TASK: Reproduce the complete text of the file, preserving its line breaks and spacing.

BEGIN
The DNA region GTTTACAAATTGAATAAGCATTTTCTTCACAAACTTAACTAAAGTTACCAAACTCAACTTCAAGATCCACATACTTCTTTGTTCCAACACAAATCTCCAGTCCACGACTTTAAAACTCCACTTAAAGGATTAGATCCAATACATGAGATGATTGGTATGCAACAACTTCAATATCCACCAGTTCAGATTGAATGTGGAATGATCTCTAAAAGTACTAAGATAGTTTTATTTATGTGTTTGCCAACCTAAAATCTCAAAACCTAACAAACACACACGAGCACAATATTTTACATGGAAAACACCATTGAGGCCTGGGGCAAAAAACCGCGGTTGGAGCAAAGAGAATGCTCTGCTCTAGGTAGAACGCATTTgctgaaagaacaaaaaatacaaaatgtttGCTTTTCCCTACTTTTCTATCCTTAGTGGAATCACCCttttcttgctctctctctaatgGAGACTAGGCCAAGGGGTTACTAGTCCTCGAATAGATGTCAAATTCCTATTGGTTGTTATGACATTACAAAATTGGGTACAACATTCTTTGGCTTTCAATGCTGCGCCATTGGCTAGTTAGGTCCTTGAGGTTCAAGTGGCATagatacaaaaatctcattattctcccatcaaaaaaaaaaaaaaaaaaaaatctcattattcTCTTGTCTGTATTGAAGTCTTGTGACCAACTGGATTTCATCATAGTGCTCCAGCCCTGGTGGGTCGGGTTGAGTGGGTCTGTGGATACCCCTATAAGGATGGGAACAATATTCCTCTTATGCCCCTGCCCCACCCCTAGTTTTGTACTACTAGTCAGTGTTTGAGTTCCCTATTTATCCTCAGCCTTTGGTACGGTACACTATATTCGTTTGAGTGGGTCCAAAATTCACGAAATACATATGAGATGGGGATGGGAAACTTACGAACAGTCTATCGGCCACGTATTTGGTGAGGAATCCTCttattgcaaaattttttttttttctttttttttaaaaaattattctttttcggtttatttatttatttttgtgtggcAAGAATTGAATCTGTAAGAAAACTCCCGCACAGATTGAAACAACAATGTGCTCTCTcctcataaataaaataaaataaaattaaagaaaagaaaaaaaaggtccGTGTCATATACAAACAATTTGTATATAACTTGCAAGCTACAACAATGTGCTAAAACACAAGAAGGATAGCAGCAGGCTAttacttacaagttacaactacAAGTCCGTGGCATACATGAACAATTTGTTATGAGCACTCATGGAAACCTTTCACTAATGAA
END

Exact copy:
The DNA region GTTTACAAATTGAATAAGCATTTTCTTCACAAACTTAACTAAAGTTACCAAACTCAACTTCAAGATCCACATACTTCTTTGTTCCAACACAAATCTCCAGTCCACGACTTTAAAACTCCACTTAAAGGATTAGATCCAATACATGAGATGATTGGTATGCAACAACTTCAATATCCACCAGTTCAGATTGAATGTGGAATGATCTCTAAAAGTACTAAGATAGTTTTATTTATGTGTTTGCCAACCTAAAATCTCAAAACCTAACAAACACACACGAGCACAATATTTTACATGGAAAACACCATTGAGGCCTGGGGCAAAAAACCGCGGTTGGAGCAAAGAGAATGCTCTGCTCTAGGTAGAACGCATTTgctgaaagaacaaaaaatacaaaatgtttGCTTTTCCCTACTTTTCTATCCTTAGTGGAATCACCCttttcttgctctctctctaatgGAGACTAGGCCAAGGGGTTACTAGTCCTCGAATAGATGTCAAATTCCTATTGGTTGTTATGACATTACAAAATTGGGTACAACATTCTTTGGCTTTCAATGCTGCGCCATTGGCTAGTTAGGTCCTTGAGGTTCAAGTGGCATagatacaaaaatctcattattctcccatcaaaaaaaaaaaaaaaaaaaaatctcattattcTCTTGTCTGTATTGAAGTCTTGTGACCAACTGGATTTCATCATAGTGCTCCAGCCCTGGTGGGTCGGGTTGAGTGGGTCTGTGGATACCCCTATAAGGATGGGAACAATATTCCTCTTATGCCCCTGCCCCACCCCTAGTTTTGTACTACTAGTCAGTGTTTGAGTTCCCTATTTATCCTCAGCCTTTGGTACGGTACACTATATTCGTTTGAGTGGGTCCAAAATTCACGAAATACATATGAGATGGGGATGGGAAACTTACGAACAGTCTATCGGCCACGTATTTGGTGAGGAATCCTCttattgcaaaattttttttttttctttttttttaaaaaattattctttttcggtttatttatttatttttgtgtggcAAGAATTGAATCTGTAAGAAAACTCCCGCACAGATTGAAACAACAATGTGCTCTCTcctcataaataaaataaaataaaattaaagaaaagaaaaaaaaggtccGTGTCATATACAAACAATTTGTATATAACTTGCAAGCTACAACAATGTGCTAAAACACAAGAAGGATAGCAGCAGGCTAttacttacaagttacaactacAAGTCCGTGGCATACATGAACAATTTGTTATGAGCACTCATGGAAACCTTTCACTAATGAA